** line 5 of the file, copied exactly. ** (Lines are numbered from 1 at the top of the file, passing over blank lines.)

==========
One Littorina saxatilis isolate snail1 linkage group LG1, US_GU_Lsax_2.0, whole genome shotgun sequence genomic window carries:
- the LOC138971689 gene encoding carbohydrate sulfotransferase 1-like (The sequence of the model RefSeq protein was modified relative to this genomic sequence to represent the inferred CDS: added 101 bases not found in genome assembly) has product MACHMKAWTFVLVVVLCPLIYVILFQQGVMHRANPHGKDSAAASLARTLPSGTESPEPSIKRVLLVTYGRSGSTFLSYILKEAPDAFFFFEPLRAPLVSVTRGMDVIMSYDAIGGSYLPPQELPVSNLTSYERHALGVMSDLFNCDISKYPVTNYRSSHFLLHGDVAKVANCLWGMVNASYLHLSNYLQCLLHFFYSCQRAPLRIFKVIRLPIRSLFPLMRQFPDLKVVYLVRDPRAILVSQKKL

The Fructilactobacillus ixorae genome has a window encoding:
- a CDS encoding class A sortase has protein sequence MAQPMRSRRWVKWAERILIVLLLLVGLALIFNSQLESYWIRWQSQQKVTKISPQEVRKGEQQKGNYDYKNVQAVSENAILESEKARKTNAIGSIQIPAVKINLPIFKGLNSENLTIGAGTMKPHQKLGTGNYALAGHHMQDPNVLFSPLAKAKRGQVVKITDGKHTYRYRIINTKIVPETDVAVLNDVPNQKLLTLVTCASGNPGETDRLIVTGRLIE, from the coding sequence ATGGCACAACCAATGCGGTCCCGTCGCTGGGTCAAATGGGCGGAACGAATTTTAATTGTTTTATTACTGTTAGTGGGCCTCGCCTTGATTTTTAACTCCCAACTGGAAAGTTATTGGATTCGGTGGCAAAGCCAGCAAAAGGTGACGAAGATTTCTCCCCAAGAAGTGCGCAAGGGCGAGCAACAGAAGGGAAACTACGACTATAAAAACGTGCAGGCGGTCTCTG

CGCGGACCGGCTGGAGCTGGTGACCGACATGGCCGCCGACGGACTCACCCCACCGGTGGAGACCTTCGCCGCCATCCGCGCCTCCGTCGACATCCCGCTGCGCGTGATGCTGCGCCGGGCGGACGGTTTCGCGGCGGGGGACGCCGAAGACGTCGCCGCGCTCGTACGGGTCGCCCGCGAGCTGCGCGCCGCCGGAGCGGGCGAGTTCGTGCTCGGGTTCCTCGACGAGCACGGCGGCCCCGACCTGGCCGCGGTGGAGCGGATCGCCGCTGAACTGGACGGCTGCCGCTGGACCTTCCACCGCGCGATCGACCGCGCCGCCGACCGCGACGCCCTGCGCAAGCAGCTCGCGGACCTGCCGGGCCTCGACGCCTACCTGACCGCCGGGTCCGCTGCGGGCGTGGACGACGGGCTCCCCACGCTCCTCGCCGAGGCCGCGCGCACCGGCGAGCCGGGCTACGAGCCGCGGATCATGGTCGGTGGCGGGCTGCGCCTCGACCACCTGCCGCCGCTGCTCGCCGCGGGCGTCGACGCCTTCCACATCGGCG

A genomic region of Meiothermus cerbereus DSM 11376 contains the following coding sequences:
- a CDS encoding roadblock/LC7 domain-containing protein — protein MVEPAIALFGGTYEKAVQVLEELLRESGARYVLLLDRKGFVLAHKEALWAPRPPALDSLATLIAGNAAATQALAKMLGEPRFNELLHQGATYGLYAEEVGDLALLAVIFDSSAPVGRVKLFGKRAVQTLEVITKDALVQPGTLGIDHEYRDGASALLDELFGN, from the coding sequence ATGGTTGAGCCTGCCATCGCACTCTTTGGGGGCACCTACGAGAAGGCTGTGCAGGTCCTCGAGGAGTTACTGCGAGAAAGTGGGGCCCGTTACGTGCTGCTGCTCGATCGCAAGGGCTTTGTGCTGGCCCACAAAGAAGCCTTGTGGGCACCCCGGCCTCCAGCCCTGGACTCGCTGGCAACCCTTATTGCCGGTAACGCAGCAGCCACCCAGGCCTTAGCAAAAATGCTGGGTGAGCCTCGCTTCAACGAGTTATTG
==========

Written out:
CGCGGACCGGCTGGAGCTGGTGACCGACATGGCCGCCGACGGACTCACCCCACCGGTGGAGACCTTCGCCGCCATCCGCGCCTCCGTCGACATCCCGCTGCGCGTGATGCTGCGCCGGGCGGACGGTTTCGCGGCGGGGGACGCCGAAGACGTCGCCGCGCTCGTACGGGTCGCCCGCGAGCTGCGCGCCGCCGGAGCGGGCGAGTTCGTGCTCGGGTTCCTCGACGAGCACGGCGGCCCCGACCTGGCCGCGGTGGAGCGGATCGCCGCTGAACTGGACGGCTGCCGCTGGACCTTCCACCGCGCGATCGACCGCGCCGCCGACCGCGACGCCCTGCGCAAGCAGCTCGCGGACCTGCCGGGCCTCGACGCCTACCTGACCGCCGGGTCCGCTGCGGGCGTGGACGACGGGCTCCCCACGCTCCTCGCCGAGGCCGCGCGCACCGGCGAGCCGGGCTACGAGCCGCGGATCATGGTCGGTGGCGGGCTGCGCCTCGACCACCTGCCGCCGCTGCTCGCCGCGGGCGTCGACGCCTTCCACATCGGCG